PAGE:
My interest in the health sector began when I joined the Great Ormond Street Hospital Young People’s Forum to have a voice in practice and policy affecting the hospital and my care. My involvement with Partnership for Young London (PYL) started when they held a session on the importance of digital services and their accessibility for young people. After this session, I signed up to be a Digital Health Ambassador (DHA) with Partnership for Young London and I now run the DHA programme.
The lens through which young people experience accessing and using health services offers us rich insight into what works, and what could be done better in mental health service design and delivery. When young people are supported to lead the way in influencing improvement, magical moments are created! Young People grow in confidence as their voices are heard and valued, and experts and medical professionals are often energised by the diverse and rich experiences of young people that offer challenge and moments of connection.
Putting young people at the heart of services allows us to use their voice and experience to build in improvements. Young people need different things at different times. Allowing young people’s voices to impact policy and practice allows for a diverse service that can be tailored to the different needs of individuals. Adaptability is key, as services constantly need to change and update what they do in line with the feedback they receive.
How do Good Thinking and Partnership for Young London collaborate?
Good Thinking is constantly looking to improve and add to the website, especially in the young people’s section. To support this, we organise feedback sessions with Londoners aged 15-25, focused on specific sections of the platform and resources. The Digital Health Ambassadors (DHAs) then have a chance to test a section of the website and provide feedback. PYL and Good Thinking also collaborate on creating social media posts and campaigns that benefit young people.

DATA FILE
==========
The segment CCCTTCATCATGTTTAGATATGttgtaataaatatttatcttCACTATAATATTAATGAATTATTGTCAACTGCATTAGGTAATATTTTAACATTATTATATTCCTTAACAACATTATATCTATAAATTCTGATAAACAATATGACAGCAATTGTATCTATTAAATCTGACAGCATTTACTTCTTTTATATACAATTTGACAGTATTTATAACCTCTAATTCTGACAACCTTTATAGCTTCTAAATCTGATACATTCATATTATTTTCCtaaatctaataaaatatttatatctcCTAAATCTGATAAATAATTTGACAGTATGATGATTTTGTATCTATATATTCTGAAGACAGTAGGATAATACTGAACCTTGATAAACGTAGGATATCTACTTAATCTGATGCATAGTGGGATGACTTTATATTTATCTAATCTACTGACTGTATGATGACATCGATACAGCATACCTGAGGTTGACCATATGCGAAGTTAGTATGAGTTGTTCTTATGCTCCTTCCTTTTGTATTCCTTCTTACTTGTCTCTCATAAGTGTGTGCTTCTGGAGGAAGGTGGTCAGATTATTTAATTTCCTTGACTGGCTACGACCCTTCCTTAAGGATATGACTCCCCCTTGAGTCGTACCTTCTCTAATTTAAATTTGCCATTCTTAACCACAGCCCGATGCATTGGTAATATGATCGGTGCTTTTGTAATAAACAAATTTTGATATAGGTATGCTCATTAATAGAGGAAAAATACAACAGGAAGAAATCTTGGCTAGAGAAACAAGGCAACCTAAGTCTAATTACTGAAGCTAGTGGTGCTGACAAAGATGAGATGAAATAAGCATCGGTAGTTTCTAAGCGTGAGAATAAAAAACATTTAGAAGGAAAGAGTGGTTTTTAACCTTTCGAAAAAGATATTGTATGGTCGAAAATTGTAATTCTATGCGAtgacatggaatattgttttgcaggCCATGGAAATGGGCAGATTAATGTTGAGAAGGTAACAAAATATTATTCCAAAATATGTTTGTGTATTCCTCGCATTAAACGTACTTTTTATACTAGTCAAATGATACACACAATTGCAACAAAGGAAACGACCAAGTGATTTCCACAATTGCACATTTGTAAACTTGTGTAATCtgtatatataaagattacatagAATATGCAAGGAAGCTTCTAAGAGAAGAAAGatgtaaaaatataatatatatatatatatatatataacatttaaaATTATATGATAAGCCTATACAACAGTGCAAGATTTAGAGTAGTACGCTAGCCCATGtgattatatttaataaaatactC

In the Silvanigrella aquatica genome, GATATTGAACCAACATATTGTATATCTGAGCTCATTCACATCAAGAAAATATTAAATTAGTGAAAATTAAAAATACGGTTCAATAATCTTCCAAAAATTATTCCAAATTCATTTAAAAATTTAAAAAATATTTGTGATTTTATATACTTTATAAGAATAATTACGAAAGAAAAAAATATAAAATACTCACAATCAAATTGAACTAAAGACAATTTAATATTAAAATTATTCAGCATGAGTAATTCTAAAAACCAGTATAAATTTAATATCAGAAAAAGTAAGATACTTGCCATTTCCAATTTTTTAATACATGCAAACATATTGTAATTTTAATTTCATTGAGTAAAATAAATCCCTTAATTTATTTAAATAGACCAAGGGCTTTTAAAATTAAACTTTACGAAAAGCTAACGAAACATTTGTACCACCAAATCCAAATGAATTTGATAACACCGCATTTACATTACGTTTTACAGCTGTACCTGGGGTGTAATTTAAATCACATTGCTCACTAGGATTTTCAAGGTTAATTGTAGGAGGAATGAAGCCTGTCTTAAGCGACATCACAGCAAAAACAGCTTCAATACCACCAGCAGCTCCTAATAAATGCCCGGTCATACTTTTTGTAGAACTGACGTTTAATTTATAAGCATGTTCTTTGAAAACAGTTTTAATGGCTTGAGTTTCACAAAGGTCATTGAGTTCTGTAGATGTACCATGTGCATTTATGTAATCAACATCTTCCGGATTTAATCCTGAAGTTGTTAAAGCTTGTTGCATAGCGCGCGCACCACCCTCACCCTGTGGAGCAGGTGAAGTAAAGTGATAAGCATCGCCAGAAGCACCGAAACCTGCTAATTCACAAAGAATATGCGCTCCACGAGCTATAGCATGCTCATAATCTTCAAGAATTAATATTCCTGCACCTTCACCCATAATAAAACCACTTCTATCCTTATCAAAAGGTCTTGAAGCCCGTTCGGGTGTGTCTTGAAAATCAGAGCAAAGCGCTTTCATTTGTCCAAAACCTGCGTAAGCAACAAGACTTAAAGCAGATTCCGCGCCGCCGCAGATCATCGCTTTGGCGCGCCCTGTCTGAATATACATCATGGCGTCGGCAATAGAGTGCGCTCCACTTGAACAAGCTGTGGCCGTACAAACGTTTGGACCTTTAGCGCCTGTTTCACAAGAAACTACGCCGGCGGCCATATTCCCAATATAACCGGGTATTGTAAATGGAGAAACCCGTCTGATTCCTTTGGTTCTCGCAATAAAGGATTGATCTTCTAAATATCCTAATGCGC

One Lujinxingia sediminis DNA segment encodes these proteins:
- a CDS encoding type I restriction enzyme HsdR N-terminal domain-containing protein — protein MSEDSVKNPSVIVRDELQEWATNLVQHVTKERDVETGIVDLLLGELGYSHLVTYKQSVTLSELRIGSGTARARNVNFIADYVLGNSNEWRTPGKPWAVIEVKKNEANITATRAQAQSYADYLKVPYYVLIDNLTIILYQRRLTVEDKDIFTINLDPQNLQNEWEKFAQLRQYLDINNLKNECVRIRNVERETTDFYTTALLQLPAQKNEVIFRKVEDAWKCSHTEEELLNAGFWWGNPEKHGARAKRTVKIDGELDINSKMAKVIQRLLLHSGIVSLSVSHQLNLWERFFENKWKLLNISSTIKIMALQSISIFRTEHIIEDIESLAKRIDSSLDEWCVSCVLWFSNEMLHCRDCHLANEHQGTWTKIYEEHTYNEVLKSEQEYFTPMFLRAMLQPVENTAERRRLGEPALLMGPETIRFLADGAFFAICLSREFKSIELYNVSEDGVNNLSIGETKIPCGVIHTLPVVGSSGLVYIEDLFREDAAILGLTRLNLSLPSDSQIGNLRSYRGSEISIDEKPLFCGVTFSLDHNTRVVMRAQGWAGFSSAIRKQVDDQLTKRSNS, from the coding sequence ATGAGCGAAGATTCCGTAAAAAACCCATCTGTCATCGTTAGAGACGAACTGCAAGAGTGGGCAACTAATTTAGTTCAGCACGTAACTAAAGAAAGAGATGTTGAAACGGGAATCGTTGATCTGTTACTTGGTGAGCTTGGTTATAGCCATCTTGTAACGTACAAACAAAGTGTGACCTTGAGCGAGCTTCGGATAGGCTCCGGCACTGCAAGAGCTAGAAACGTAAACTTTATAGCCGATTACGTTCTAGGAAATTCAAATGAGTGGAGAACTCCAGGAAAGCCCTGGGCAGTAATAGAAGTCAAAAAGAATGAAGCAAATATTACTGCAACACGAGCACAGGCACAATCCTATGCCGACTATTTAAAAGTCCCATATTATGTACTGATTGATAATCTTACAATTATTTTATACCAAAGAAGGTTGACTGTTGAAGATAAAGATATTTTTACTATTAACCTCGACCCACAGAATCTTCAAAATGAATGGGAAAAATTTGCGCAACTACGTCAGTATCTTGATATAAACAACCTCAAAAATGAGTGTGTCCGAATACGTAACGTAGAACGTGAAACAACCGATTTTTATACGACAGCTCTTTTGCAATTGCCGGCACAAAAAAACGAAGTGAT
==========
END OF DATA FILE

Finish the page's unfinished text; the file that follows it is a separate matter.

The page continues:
Past collaboration projects
The DHAs created a calendar of awareness days throughout the year for issues that affect young people. We use the calendar to collaborate with various stakeholders and influencers to create campaigns and content to reach young Londoners through social media platforms such as Instagram, TikTok and Twitter. During Stress Awareness Week 2022 we ran an Instagram livestream with influencer, Mr Moneyjar about how to balance and save money. One of the bigger campaigns we ran was a collaboration with the Young Gamers and Gamblers Association on Safer Internet Day 2022, looking at the positives and negatives of gaming and the community it can create.
Co-production is key
Young people also play an important part in creating Good Thinking resources. The Children and young people’s 5 ways to wellbeing project involved working closely with the DHAs and specifically targeting an audience of 12–18-year-olds in Haringey, Southwark, Newham & Islington. Groups of young people worked on the resource and fed back on how they improve their own mental health in line with their interests and lifestyle (e.g. sport, media, faith and community). This project also involved some social media content creation in the form of vlogs and TikTok animations for each of the 5 ways.
Amplifying the voices and opinions of young people in mental health
The DHAs also get involved in projects within the wider health field, here are some examples:
We're looking for young people aged 15-25 to join the Digital Health Ambassador programme - a unique opportunity to shape research and policy at a local and national level.
Meet some of the Digital Health Ambassadors
We asked some of our DHAs why they joined, what have they enjoyed and what skills they have gained from the programme so far: